The primary study analysis within all randomized DES-treated patients compared randomized treatments with respect to the primary effectiveness endpoints of stent thrombosis and MACCE from 12 to 30 months post-procedure and the primary safety endpoint of moderate or severe bleeding from 12 to 30 months post-procedure (1). DES types included EES (Xience, Abbott Vascular, Santa Clara, California; PROMUS, Boston Scientific, Marlborough, Massachusetts), sirolimus-eluting stents (Cypher, Cordis, Bridgewater, New Jersey), zotarolimus-eluting stents (Endeavor, Medtronic, Minneapolis, Minnesota), and paclitaxel-eluting stents (TAXUS, Boston Scientific, Marlborough, Massachusetts). Although stent type among various DES was not randomized, assessments of randomized treatment-by-DES type interactions on stent thrombosis and MACCE were pre-specified to determine whether the randomized treatment effect was consistent across DES types. Although randomized treatment effect on stent thrombosis did not vary by stent type (interaction p = 0.76), variation in treatment effect on MACCE was observed (interaction p = 0.048) (1). The current analysis was performed among randomized subjects treated only with EES to determine the effects of treatment, particularly on those endpoints that could be presumed to be stent-related (e.g., stent thrombosis, MACCE, and MI). Secondary endpoints included additional components of MACCE (mortality, stroke) and GUSTO (Global Utilization of Streptokinase and Tissue Plasminogen Activator for Occluded Arteries) moderate or severe bleeding.
Study population and procedures
Adult candidates for thienopyridine plus aspirin therapy who were treated with Food and Drug Administration–approved coronary stents were enrolled within 3 days of stent placement. All patients received open-label aspirin plus thienopyridine for 12 months after coronary stenting, and at month 12, patients who had tolerated DAPT without a MACCE, repeat revascularization, or moderate or severe bleeding event and who had been adherent to thienopyridine therapy (defined as having taken 80% to 120% of the drug without an interruption of longer than 14 days) continued aspirin and were randomized to either continued thienopyridine or to placebo for a further 18 months.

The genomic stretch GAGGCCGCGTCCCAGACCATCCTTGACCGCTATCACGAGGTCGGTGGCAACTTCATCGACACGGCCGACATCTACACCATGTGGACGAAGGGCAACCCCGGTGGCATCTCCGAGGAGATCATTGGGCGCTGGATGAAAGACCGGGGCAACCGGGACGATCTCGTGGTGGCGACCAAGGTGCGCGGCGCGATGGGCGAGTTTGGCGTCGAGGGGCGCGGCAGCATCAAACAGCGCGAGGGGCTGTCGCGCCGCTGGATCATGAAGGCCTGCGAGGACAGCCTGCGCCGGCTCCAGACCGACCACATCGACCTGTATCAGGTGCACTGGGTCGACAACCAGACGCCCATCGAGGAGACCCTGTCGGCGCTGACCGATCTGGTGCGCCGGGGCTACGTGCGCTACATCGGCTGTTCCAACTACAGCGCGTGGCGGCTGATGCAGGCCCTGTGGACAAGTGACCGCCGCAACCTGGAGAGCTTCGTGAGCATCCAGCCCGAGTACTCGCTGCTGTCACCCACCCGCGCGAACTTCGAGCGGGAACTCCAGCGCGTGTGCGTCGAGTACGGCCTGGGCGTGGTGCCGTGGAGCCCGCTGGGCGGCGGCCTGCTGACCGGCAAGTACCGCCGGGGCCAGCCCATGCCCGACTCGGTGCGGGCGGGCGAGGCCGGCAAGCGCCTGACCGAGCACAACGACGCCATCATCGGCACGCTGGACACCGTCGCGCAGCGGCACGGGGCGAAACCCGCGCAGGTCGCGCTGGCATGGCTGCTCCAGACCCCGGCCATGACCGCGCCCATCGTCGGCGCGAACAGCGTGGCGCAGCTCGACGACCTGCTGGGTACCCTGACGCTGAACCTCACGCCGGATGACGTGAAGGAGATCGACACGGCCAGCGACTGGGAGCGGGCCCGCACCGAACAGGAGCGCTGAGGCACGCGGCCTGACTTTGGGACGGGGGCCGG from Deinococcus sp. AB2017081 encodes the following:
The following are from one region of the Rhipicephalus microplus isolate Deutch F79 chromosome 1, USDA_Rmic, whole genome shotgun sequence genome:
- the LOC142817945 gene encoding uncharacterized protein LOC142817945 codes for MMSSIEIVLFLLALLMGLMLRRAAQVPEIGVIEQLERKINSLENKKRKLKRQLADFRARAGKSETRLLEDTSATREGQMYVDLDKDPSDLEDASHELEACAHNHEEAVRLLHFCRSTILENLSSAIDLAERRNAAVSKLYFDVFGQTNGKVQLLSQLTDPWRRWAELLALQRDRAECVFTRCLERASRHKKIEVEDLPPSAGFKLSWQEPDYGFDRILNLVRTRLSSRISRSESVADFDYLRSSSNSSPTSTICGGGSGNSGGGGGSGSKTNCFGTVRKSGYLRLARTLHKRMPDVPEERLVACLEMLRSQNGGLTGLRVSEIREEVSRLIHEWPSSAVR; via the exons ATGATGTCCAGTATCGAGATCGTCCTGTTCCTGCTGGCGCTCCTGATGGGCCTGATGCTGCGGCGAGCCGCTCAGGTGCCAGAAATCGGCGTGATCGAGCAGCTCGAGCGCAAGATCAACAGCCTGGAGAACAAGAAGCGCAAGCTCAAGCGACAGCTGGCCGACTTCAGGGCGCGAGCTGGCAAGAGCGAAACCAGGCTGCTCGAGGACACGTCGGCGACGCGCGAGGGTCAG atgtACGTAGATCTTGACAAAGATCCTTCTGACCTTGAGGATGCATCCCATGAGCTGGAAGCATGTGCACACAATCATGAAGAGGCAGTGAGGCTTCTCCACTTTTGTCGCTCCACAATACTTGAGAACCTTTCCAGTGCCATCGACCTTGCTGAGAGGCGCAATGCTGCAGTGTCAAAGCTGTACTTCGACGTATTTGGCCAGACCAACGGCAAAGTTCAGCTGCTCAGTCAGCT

Endpoint events were adjudicated by a clinical events committee administered by the Harvard Clinical Research Institute and blinded to treatment assignment, as previously described (7). Deaths were classified as cardiac, vascular, or noncardiovascular, according to the Academic Research Consortium definition (9). Cardiovascular procedure-related bleeding or bleeding related to primarily cardiac or vascular conditions was considered cardiovascular death; other fatal bleeds were considered noncardiovascular. A second blinded clinical events committee evaluated the potential contribution of specific pathological mechanisms to mortality (10). The classification of cardiac, vascular, and noncardiovascular death was not readjudicated. All deaths were reviewed regardless of initial adjudicated cause. Bleeding-related death was adjudicated as any death that was possibly, probably, or definitely related to a prior bleeding event. Cancer-related death was adjudicated as any death that was possibly, probably, or definitely related to a malignancy or complications from treatments specifically administered for the malignancy. Causes of death were not mutually exclusive, that is, a patient could have both a bleeding- and cancer-related death.